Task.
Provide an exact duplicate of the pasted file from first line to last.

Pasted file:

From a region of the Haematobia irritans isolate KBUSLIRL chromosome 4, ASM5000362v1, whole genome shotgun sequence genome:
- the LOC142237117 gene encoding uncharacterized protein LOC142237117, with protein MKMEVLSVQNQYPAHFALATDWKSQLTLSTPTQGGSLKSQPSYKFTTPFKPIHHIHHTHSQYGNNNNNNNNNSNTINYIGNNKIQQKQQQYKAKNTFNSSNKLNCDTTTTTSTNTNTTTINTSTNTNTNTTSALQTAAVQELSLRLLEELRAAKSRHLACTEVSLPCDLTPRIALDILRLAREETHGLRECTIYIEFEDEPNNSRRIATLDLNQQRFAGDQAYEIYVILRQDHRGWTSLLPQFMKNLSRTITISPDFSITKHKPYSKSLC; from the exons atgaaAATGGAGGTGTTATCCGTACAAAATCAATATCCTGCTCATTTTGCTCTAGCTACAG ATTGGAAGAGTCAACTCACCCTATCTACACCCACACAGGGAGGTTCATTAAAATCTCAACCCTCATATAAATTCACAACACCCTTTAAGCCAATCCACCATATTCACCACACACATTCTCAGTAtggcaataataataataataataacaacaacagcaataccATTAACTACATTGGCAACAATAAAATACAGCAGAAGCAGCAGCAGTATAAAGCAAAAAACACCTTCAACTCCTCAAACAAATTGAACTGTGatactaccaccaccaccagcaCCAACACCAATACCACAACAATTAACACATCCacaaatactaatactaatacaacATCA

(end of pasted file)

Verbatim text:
From a region of the Haematobia irritans isolate KBUSLIRL chromosome 4, ASM5000362v1, whole genome shotgun sequence genome:
- the LOC142237117 gene encoding uncharacterized protein LOC142237117, with protein MKMEVLSVQNQYPAHFALATDWKSQLTLSTPTQGGSLKSQPSYKFTTPFKPIHHIHHTHSQYGNNNNNNNNNSNTINYIGNNKIQQKQQQYKAKNTFNSSNKLNCDTTTTTSTNTNTTTINTSTNTNTNTTSALQTAAVQELSLRLLEELRAAKSRHLACTEVSLPCDLTPRIALDILRLAREETHGLRECTIYIEFEDEPNNSRRIATLDLNQQRFAGDQAYEIYVILRQDHRGWTSLLPQFMKNLSRTITISPDFSITKHKPYSKSLC; from the exons atgaaAATGGAGGTGTTATCCGTACAAAATCAATATCCTGCTCATTTTGCTCTAGCTACAG ATTGGAAGAGTCAACTCACCCTATCTACACCCACACAGGGAGGTTCATTAAAATCTCAACCCTCATATAAATTCACAACACCCTTTAAGCCAATCCACCATATTCACCACACACATTCTCAGTAtggcaataataataataataataacaacaacagcaataccATTAACTACATTGGCAACAATAAAATACAGCAGAAGCAGCAGCAGTATAAAGCAAAAAACACCTTCAACTCCTCAAACAAATTGAACTGTGatactaccaccaccaccagcaCCAACACCAATACCACAACAATTAACACATCCacaaatactaatactaatacaacATCA